Monday, December 8, 2008

"Pocket-Price Waterfall"

In 2003, McKinsey & Co introduced a concept of "Pocket-Price Waterfall" (see: chart below). In the booming years of the 1990s, robust demand and different cost cutting programs drove up corporate earnings. Therefore, managers didn't pay any attention to pricing- they didn't have any reasons to worry about it then.


But now in these times of economic downturn - weaker demand and declining earnings - it has exposed shortfall in pricing capabilities. Many companies have already completed much needed cost-cutting and are struggling to sustain their earning-levels in these turbulent times.

In this post, I explain what it is the concept of "pocket price waterfall". And then how you can use these concepts to develop pricing strategy. Before reading this post, I recommend you to read my previous posts on "Power of Pricing" and "Pursuit of Premium Pricing".

Let's get started with concept definitions:

POCKET PRICE: The "pocket price" is a measure of the effective price paid by the customer in a particular transaction after accounting for all relevant discounts, promotions, rebates and allowances.

POCKET PRICE WATERFALL: The "pocket price waterfall" reveals how price erodes between a company's invoice figure and the actual amount paid by the customer--the transaction price. It tracks volume purchase discounts, early payment bonuses, and frequent customer incentives that squeeze a company's profits

Now why is it all that important? Right pricing is a more subtle game than setting list prices or even tracking invoice prices. Significant amounts of dollars can leak away from list or base prices as customers receive discounts, incentives and other giveaways to seal contracts and maintain volumes.

In the chart above, McKinsey studied a case of global lighting supplier who saw different customer discounts and promotions itemized on each invoice pushed average invoice price by 32.8% below standard base price (or list price). As if that wasn't enough - more revenue leaks beyond invoice prices are not detailed on invoices. These off-invoice leakes include cash discounts for prompt payments, cost of carrying account receivables, off-invoice promotional programs and freight expenses. In the end, company's average pocket price was half of its standard price - drop of 16.3% point in revenue deductions that did not appear in invoices!!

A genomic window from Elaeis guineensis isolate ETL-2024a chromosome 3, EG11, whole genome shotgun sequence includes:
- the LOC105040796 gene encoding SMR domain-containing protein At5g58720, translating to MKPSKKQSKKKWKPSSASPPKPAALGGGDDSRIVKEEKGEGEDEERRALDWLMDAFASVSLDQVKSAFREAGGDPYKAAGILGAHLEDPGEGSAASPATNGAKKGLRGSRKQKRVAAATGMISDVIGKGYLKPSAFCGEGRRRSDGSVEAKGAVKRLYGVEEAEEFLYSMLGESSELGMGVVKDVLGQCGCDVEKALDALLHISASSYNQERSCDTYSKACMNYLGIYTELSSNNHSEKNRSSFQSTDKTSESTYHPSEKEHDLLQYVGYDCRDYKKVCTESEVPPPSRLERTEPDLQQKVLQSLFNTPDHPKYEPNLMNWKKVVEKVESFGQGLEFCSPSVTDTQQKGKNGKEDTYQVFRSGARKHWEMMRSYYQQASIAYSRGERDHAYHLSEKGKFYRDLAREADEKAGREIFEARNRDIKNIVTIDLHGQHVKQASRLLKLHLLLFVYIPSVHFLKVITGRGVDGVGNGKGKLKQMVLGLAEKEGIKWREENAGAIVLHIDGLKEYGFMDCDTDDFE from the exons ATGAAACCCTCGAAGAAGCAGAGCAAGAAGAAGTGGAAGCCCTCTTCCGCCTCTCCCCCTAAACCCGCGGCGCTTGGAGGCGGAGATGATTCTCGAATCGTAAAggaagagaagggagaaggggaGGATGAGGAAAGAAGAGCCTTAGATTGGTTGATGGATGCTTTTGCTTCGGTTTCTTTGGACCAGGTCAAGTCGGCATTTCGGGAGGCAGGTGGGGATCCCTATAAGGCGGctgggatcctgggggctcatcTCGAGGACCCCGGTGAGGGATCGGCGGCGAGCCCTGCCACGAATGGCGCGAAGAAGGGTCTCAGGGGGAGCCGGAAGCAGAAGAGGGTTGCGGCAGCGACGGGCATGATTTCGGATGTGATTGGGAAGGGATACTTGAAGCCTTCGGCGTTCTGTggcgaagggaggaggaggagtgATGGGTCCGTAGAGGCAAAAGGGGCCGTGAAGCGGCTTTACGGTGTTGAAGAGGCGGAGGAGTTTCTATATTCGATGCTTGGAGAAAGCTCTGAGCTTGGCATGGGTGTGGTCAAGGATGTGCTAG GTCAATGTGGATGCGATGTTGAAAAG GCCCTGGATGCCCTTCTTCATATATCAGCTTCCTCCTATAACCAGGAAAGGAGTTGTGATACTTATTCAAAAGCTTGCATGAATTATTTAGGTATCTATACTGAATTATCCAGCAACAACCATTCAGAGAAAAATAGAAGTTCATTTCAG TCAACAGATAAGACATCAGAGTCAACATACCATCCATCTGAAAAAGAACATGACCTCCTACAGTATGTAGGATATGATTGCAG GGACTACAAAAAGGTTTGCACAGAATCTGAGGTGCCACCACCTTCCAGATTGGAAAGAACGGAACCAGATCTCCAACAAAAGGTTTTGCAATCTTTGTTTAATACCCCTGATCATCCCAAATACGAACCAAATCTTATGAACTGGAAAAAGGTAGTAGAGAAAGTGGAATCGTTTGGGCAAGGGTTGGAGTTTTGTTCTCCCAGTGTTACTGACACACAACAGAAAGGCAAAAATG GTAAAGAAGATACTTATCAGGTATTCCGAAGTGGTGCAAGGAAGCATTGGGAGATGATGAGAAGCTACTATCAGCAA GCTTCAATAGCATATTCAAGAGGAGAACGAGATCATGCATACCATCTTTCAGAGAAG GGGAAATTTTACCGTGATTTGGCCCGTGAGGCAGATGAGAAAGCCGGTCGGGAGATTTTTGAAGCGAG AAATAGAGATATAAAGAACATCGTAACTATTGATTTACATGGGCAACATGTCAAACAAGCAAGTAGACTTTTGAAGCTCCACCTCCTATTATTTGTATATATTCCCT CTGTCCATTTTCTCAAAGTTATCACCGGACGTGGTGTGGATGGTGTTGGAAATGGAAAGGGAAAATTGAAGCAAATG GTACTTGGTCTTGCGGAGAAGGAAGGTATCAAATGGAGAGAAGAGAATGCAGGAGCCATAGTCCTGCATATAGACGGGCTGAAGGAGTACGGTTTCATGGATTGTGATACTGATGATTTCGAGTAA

POCKET PRICE BAND: Pocket price waterfall is created as an average of all transactions. But in reality, amount and type of discounts vary on a customer to customer basis. It may even vary by order. Therefore pocket prices can vary a great deal. "Pocket price band" plots the range of pocket prices over which any given unit volume of a single product sells.

STRATEGY: Smart companies look at this band and identify "costly" and "unprofitable" customers. It is important to direct sales force to bring into line- or drop- these customers getting ungodly high discounts. At the same time, it is important to get more share of profitable customers. Launch intensive marketing programs to stimulate sales at customers generating higher pocket price for the company.

Remember a 1% increase in price will boost company's operating profits by more than 11%. (read Power of Pricing)

RECOMMENDED READING: Two great books on pricing and competition- "Pricing Strategy" by Morris Engelson and "Blue Ocean Strategy" by Kim and Mauborgne.

1 comment:

Allison Arthur said...

Great post! I especially enjoyed your emphasis on how sales teams can quickly damage margins with reckless discounts. My team and I recently published content on sales incentives based on achieving target price, not margins. This helps keep discounts in line. Check it out it here: https://thekinigroup.com/sales-incentive-strategy/

We also published some relevant content on building price waterfalls for transaction-level analysis. We’ve been getting some great feedback on it: https://thekinigroup.com/price-waterfall/ I thought you might find it interesting!

Again, great insights! I'd love to read more of your content if you're publishing new content elsewhere.